There’s a different kind of income inequality growing in Canada, and where you rank on the ladder depends on where you live.
On one side are Alberta, Saskatchewan and, yes, Newfoundland, where resource extraction industries are fuelling wage gains. On the other side is the rest of the country, which is seeing its wages fall further behind the oil-producing regions.
Hourly wages in Alberta are now $6 higher per hour, on average, than wages in Atlantic Canada, an all-time record difference, BMO economist Robert Kavcic reports.
That factor “has contributed to pushing more than 11,000 migrants out of the region in the past year — a major headache for housing markets, government finances, etc.,” Kavcic wrote.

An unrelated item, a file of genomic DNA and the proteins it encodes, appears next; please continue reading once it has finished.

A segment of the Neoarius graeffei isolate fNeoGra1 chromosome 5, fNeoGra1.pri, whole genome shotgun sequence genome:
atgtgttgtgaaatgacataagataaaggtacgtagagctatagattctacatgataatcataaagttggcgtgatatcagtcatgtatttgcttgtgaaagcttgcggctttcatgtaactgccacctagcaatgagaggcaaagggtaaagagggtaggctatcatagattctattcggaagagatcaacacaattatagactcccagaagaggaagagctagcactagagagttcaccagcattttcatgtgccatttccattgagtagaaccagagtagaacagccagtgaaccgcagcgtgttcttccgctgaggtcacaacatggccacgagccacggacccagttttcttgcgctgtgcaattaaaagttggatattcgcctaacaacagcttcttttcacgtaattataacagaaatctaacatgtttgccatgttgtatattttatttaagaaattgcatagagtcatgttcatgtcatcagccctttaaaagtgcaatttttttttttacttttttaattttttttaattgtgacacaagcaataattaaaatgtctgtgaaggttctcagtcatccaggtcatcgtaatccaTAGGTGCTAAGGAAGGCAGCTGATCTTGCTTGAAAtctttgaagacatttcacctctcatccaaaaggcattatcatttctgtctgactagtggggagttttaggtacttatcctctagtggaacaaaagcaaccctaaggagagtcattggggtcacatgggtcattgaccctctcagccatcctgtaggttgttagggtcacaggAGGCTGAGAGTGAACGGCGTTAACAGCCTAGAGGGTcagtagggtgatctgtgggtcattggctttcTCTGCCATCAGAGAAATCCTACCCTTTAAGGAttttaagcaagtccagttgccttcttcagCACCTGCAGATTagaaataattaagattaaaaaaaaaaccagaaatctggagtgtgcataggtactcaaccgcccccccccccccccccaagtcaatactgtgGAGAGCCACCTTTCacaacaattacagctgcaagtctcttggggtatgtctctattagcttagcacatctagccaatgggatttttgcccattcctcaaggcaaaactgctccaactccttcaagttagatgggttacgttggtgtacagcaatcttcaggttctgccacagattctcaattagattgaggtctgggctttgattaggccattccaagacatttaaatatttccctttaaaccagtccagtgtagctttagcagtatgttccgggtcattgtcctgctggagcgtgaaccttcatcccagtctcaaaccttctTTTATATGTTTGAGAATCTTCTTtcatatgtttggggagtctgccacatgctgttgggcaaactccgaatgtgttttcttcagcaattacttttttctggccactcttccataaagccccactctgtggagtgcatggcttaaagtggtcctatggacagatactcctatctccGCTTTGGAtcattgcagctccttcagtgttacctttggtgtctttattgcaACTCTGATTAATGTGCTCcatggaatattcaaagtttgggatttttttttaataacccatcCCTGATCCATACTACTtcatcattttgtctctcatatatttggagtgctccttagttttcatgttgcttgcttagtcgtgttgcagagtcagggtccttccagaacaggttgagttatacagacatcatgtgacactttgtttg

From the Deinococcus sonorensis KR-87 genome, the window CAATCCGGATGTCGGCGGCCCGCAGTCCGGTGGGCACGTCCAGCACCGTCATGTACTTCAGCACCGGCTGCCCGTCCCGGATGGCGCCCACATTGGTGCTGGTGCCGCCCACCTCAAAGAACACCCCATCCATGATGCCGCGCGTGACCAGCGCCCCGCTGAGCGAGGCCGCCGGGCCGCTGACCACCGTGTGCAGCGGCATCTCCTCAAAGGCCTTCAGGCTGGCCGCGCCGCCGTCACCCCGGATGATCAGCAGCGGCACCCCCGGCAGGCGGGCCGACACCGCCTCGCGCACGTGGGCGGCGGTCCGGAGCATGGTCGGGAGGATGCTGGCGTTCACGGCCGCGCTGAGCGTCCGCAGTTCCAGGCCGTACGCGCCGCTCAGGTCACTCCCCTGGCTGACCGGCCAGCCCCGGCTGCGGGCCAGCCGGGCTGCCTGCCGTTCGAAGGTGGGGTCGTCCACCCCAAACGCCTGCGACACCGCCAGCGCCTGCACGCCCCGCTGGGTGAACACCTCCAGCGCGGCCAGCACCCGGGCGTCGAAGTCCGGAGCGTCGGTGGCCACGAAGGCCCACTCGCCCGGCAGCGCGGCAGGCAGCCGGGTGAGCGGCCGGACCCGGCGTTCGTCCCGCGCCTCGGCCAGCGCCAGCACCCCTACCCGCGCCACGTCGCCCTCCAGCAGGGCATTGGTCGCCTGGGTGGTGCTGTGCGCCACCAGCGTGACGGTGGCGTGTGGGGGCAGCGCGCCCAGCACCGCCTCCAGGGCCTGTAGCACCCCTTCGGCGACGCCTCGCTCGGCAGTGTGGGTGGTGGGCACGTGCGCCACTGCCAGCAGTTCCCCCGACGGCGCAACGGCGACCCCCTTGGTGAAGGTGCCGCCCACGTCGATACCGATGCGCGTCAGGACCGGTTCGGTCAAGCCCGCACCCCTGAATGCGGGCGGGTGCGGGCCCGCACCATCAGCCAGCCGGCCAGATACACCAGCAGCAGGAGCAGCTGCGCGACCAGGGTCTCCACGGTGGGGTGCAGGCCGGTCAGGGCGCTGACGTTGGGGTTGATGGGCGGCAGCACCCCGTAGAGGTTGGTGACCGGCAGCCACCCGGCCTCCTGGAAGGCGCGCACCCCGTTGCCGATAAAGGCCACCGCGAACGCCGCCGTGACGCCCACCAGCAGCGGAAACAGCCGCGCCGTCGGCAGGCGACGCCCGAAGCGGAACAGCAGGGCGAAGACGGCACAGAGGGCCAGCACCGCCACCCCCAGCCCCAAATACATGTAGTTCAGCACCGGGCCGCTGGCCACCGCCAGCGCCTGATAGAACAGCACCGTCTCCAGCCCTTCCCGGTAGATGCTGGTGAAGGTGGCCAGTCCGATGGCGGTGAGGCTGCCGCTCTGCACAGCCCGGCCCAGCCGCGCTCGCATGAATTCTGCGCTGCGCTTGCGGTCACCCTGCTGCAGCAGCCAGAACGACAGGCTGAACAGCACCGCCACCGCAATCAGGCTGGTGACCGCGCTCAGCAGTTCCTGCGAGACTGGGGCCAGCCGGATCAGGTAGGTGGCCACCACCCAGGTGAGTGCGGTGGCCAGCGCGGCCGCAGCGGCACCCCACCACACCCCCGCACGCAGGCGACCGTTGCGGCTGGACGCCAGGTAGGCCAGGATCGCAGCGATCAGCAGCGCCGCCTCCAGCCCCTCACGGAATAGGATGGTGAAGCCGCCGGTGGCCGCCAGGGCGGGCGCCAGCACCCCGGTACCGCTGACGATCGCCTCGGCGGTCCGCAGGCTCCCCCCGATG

“Even B.C. is seeing the wage gap approach $4 per hour versus Alberta, and not coincidentally is also seeing a decade-high net outflow of workers.”
StatsCan’s latest payroll survey shows the average wage in Alberta hit $1,117.58 per week in August. In second place is Saskatchewan, where workers earn about $2 less per hour than Alberta workers. And in third place is Newfoundland, a beneficiary of offshore oil drilling.
At the other end of the spectrum is Prince Edward Island, with a weekly average wage of $761.29 — some $8 per hour less than Alberta.
The overall average for Canada was $918 per week, StatsCan reported. Check out the average weekly earnings for Canada’s provinces as of August, 2013:
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